• 31.03.2010. - 25.04.2010.

    Beyond Image and Action

    Tihomir Matijević, Sofija Popović, Livio Rajh, Sandra Sterle, Iva Supić Janković

    There are two dominant ideas which bring together the works presented at the group exhibition Beyond Image and Action. One of them can be read through the stress on the institutional critique which resonates as a distant echo of the destructive avant-garde rebellion of the 20th century. It seems that the presence of the immeasurable burden of the 20th century, under which, as Badiou claims, every aspect of our contemporariness is being bent, is responsible for the fact that the works still appeal to the spirit of Duchamp, either through directly referring to the “Nude Descending a Staircase” in Sandra Sterle’s performance, or through the Dadaistic sarcasm of Sofija Popović or, from a broader point of view, through the omnipresent hovering question of the sustainability and the meaning of the art practice itself, which is most directly addressed in the performance of Iva Supić Janković. This first idea is connected with the thesis that the heritage of both avant-garde and neo-avant-garde prevailed as the only distinguished rebel which still fights the absurdity of anti-art within something which continues to carry the title of art gallery.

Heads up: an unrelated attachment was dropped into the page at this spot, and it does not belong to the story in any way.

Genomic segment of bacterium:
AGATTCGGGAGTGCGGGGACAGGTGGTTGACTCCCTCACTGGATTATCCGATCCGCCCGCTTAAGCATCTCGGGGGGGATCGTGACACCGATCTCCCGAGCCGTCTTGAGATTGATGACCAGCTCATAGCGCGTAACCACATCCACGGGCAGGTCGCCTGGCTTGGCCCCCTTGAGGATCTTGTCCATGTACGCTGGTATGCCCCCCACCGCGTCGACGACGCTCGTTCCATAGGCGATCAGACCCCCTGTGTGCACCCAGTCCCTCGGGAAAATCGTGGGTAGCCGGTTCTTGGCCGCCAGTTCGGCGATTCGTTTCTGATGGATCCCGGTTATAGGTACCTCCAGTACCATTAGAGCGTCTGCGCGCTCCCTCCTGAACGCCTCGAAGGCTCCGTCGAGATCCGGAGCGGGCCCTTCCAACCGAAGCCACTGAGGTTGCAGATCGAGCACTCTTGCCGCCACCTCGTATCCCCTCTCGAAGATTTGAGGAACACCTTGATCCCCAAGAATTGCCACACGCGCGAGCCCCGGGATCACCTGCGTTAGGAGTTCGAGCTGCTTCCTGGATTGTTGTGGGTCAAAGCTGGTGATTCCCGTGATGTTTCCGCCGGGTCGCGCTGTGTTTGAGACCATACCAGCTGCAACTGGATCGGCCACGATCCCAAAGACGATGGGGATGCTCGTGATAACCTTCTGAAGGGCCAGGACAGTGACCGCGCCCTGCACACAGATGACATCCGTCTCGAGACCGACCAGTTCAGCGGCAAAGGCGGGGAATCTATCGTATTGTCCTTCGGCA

The other idea is connected with the fact that Livio Rajh’s “ready re-made” and Tihomir Matijević’s public sculpture, despite their avant-garde rhetoric, have not grown out of the same protest-like context of the 20th century. Namely, the artists presented at this exhibition do not take a destructive and nihilistic stance towards their institutional opposition – they embrace it as an objective context of one’s activity within which criticality and rebellion, as in the representational democracy of the West, have become a legitimate artistic expression. Such concurrent managing in the field of until recently opposing self-referential art on the one hand and socially engaged art practice on the other, can indicate the possibility of a new modus operandi which offers the reconciliation of tensions and an eventual synthesis. An interesting analogy can be found in the logics of the alien and intuitively incomprehensible logic of quantum mechanics: “I will go this way or that way” is replaced with “I can go both this and that way at the same time”, as one electron does when simultaneously passing through numerous gaps, thus existing at multiple places at the same time. (S.Horvatinčić)